Swim and Live Longer  

by Pool Builders on 03-17-2011 in Articles

Most of us swim for recreational purposes, either in play or as a means of cooling off on a warm day. Just the feeling of buoyancy in the water can be a great stress reliever, not to mention having all the gravitational pressures removed from our joints, muscles and bones. But swimming can do so much more than help relieve stress. We know that any exercise is good exercise, but swimming has many extra benefits that could very well extend the length of one's life. Let's take a look.

According to the Oxford English Dictionary, swimming (as a noun) is "the sport or activity of propelling oneself through water using the limbs." The act of moving our limbs through water at a rapid rate amounts to aerobic exercise. Aerobic exercise is that which improves the oxygen system in the body, which in turn benefits the metabolic processes within. As we strengthen our energy-producing systems, we strengthen all the muscles involved with respiration - our heart and lungs. By bolstering the heart (remember it is a muscle), the pumping efficiency is improved thus leading to a reduced resting heart rate. If the heart is allowed to rest, it will live longer - and so will you. Additionally, aerobics increase the total number of red blood cells running through our body which means we have more energy, better mental health and stronger muscles.

Alright, aerobic exercise is important but why swimming in particular? The short answer is low-impact. Since the human body is of a similar density as water, we float. The water supports the body, even cushions it; the same cannot be said for running or speed walking. Those with joint problems or who are recovering from an injury find water work and swimming a very non-injurious activity for rehabilitation and exercise. In fact, the resistance experienced as the limbs move through the water mean a higher level of activity can take place without risk of injury. Regular movement and exercise is important at any age, but with the elderly it is important as a means of retaining mobility. Swimming is a wonderful way for the elderly to get their exercise without fear of injury.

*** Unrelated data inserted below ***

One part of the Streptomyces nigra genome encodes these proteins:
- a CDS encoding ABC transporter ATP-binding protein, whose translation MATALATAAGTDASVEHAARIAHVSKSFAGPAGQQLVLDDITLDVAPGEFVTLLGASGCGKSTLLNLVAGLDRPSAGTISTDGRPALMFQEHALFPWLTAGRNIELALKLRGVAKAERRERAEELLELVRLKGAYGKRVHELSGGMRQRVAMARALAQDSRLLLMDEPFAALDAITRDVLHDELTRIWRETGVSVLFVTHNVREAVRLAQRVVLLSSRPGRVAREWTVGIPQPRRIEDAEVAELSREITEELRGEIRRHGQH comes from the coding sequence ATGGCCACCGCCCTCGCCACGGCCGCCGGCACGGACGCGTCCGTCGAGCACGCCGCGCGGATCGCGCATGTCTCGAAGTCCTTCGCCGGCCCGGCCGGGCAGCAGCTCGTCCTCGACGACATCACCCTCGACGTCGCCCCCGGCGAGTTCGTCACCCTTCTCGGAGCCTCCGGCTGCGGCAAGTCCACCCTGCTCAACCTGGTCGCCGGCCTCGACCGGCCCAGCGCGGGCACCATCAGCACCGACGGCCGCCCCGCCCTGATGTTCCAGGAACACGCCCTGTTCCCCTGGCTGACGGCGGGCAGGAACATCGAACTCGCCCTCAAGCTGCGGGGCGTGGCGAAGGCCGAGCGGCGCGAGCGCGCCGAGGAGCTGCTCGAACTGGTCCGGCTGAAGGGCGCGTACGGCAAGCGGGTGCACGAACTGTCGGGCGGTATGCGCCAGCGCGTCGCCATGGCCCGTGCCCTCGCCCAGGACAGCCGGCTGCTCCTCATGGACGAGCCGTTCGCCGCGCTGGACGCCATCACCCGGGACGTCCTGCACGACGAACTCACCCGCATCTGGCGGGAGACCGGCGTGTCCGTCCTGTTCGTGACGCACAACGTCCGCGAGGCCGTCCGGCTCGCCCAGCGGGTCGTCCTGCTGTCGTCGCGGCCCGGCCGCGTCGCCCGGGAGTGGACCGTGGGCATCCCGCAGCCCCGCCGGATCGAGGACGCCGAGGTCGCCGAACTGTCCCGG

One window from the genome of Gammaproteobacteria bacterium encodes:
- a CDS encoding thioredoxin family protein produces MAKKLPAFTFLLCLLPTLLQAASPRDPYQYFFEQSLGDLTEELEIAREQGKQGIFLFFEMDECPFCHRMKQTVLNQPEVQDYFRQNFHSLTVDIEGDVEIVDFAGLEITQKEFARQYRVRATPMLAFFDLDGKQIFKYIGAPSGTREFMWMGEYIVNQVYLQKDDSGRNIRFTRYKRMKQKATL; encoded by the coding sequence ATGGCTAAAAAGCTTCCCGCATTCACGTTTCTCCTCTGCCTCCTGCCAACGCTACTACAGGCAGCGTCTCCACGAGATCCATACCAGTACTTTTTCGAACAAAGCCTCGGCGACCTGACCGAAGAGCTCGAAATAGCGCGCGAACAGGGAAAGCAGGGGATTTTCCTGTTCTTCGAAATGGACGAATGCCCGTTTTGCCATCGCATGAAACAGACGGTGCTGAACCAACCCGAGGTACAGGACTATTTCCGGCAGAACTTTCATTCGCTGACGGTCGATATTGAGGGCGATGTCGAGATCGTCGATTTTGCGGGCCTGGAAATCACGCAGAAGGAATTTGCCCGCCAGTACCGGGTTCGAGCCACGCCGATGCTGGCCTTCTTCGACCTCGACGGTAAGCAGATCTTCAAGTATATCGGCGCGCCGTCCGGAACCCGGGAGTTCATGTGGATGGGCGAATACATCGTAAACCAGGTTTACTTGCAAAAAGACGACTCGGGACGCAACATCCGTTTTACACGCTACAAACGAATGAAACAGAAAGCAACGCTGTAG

How can swimming extend our life? We know that aerobic exercise is important and that being in the water while exercising lowers the instance of injury, but how can swimming in particular be a form of movement that will extend our life? Let's take a look at a study done by the University of South Carolina to answer that question. Over a 32 year period the team of researchers studied 40,000 men aged 20 to 90 years, enrolled in the Aerobics Center Longitudinal Study. They took into account the subjects age, weight, body mass index, medical history and exercise habits. The first report presented at the 2008 World Aquatic Health Conference showed that men who swam regularly had 50% lower risk of dying than men who ran, walked or led sedentary lifestyles. Also, the swimmers were found to have a higher cardiorespiratory fitness level than the other groups. Dr. Steven Blair, the lead physician in the study, believes this is the main reason for the increased life expectancy among male swimmers. Although the study did not include female subjects, we can assume the results would be similar. There was, however, a report in the New England Journal of Medicine indicating that the practice of swimming as a regular, lifelong form of exercise did lower the instance or breast cancer and miscarriage in women.

Simply from the point of view of safety, it is important for every person of any age learn to swim. One never knows when the need to swim will become a necessity of life. Adding to the safety aspect, there is stress relief, aerobic exercise resulting in a stronger heart, a higher lung capacity, increased muscle strength and improved mental health. All these benefits add up to a longer life. Swim and live longer.

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